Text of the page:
CULTURE OF NAURU

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Queen Elizabeth II and Prince Philip visit Nauru.
Nauruans descended from Polynesian and Micronesian seafarers who believed in a female deity, Eijebong, and a spirit land, an island called Buitani. Two of the 12 original tribal groups became extinct in the 20th century. Angam Day, held on 26 October, celebrates the recovery of the Nauruan population after the two World Wars, which together reduced the indigenous population to fewer than 1500. The displacement of the indigenous culture by colonial and contemporary, western influences is significant. Few of the old customs have been preserved, but some forms of traditional music, arts and crafts, and fishing are still practiced.

There are no daily news publications on Nauru, but there are several weekly or fortnightly publications, including the Bulletin, the Central Star News and The Nauru Chronicle. There is a state-owned television station, Nauru Television (NTV), which broadcasts programmes from New Zealand, and there is a state-owned non-commercial radio station, Radio Nauru, which carries programs from Radio Australia and the BBC.

Australian rules football is the most popular sport in Nauru. There is an football league with seven teams. All games are played at Nauru's only stadium, the Linkbelt Oval. Other sports popular in Nauru include softball, cricket, golf, sailing, tennis, rugby (union and league), and soccer. Nauru participates in the Commonwealth Games and the Summer Olympic Games, where team members have been somewhat successful in weightlifting. Marcus Stephen has been a medallist, and he was elected to Parliament in 2003, and was elected as President of Nauru in 2007.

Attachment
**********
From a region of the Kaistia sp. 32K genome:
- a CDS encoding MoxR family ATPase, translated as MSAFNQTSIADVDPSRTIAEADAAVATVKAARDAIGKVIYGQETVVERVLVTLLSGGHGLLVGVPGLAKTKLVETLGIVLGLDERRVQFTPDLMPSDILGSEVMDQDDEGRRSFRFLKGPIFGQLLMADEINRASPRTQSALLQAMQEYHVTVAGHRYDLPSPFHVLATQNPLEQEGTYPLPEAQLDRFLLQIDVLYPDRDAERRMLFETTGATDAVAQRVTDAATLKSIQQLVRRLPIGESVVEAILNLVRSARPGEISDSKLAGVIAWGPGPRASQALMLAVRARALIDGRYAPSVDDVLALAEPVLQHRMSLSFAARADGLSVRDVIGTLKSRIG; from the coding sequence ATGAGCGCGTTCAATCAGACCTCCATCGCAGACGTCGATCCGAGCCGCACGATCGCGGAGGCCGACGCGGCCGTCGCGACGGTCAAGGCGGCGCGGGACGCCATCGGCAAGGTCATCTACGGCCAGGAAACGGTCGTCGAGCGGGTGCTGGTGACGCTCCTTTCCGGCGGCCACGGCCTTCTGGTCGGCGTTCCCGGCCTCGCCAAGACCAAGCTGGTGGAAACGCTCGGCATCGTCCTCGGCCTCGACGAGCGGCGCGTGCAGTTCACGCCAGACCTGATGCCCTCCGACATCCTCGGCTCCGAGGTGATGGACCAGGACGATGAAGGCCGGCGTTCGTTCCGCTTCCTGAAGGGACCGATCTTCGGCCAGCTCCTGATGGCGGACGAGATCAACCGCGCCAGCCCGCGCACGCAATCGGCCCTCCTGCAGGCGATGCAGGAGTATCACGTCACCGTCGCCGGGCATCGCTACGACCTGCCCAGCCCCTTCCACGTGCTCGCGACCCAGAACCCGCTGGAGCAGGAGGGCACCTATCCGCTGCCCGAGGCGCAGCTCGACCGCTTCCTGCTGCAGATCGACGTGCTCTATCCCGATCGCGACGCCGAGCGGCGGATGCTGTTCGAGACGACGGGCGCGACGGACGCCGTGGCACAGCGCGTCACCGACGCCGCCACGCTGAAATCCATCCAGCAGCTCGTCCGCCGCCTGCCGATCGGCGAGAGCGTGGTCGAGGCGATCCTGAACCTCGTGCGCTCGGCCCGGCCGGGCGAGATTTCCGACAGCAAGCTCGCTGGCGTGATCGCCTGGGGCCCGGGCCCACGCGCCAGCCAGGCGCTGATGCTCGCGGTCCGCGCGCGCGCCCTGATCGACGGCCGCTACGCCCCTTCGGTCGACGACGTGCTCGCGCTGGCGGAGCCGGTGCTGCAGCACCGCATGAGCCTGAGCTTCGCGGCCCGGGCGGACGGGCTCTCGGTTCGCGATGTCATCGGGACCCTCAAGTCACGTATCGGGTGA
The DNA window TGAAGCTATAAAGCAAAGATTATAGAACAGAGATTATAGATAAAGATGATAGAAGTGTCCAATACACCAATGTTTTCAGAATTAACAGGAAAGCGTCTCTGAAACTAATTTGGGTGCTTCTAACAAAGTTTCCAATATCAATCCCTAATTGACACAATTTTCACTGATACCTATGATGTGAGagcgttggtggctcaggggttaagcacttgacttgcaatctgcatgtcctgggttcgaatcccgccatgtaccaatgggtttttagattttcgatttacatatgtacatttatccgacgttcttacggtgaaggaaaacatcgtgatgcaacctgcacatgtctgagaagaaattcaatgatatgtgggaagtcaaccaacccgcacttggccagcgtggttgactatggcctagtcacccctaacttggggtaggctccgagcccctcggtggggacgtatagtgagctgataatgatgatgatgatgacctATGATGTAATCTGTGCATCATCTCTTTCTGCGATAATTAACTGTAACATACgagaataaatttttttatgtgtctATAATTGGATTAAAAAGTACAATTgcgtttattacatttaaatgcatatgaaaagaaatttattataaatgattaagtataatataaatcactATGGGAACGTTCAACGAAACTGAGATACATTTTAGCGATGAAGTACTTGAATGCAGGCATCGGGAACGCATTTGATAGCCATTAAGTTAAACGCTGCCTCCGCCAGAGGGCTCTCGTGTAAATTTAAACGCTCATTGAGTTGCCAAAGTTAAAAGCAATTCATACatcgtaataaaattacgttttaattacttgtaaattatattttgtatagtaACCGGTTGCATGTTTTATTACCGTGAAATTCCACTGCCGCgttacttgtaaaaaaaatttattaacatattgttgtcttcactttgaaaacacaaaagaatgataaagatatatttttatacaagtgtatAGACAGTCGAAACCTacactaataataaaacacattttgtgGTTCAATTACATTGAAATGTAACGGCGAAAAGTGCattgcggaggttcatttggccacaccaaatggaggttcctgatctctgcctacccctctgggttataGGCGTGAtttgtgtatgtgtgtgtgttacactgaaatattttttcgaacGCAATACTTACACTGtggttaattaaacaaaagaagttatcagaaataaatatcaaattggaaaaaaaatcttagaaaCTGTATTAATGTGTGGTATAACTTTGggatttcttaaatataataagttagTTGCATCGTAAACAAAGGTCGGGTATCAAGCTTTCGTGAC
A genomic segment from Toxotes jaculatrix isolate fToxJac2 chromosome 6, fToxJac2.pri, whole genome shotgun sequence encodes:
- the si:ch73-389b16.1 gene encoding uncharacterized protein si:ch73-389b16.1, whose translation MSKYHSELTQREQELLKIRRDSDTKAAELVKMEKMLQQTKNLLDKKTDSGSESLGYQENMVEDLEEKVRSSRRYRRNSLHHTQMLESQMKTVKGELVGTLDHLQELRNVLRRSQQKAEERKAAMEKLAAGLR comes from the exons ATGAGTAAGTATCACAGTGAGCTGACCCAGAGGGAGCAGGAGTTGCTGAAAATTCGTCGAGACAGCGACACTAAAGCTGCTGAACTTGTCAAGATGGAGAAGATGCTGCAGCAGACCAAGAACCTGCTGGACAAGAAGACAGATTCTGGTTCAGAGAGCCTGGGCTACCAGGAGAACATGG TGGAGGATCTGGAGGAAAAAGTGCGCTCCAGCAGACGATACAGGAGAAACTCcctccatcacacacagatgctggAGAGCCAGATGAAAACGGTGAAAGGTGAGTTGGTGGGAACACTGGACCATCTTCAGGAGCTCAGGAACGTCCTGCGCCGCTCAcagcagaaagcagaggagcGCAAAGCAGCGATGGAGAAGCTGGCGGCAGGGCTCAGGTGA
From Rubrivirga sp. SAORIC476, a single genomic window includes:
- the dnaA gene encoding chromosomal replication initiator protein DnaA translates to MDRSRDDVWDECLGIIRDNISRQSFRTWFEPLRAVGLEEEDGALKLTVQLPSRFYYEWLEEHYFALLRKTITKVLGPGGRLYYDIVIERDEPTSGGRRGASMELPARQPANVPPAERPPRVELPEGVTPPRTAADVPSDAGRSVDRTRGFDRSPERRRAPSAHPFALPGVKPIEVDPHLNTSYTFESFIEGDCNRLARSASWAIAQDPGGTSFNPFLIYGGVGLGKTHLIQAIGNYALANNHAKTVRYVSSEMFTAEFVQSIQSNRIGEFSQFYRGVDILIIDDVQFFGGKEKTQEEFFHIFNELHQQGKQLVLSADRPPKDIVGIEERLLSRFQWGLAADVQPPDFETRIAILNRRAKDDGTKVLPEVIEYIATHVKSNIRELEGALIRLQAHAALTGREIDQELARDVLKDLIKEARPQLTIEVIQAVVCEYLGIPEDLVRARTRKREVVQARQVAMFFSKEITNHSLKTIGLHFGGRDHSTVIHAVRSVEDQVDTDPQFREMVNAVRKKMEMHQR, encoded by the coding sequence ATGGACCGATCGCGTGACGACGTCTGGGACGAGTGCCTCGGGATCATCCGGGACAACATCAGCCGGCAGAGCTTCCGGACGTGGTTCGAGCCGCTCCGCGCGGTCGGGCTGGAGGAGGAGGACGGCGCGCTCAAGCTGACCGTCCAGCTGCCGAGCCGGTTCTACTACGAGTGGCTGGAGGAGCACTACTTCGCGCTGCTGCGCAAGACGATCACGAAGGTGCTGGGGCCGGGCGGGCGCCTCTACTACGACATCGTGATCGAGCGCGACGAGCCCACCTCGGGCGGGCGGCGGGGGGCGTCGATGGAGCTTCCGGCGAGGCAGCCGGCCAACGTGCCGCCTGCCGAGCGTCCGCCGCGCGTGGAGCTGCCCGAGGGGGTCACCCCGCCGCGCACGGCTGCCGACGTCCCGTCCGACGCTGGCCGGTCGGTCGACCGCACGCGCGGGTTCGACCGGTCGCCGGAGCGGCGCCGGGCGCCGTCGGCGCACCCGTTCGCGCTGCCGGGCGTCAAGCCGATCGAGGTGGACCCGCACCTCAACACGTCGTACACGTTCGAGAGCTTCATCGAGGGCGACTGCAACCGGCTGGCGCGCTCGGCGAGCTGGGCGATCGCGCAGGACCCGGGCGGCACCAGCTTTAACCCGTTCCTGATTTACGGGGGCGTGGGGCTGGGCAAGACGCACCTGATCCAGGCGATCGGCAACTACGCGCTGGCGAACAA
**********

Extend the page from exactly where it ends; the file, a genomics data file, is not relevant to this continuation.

A traditional activity is catching noddy terns when they return from foraging at sea. At sunset, men stand on the beach ready to throw their lassos at the incoming birds. The Nauruan lasso is supple rope with a weight at the end. When a bird approaches, the lasso is thrown up, hits or drapes itself over the bird, which falls to the ground. The unfortunate noddy is then killed, plucked, cleaned, cooked, and eaten.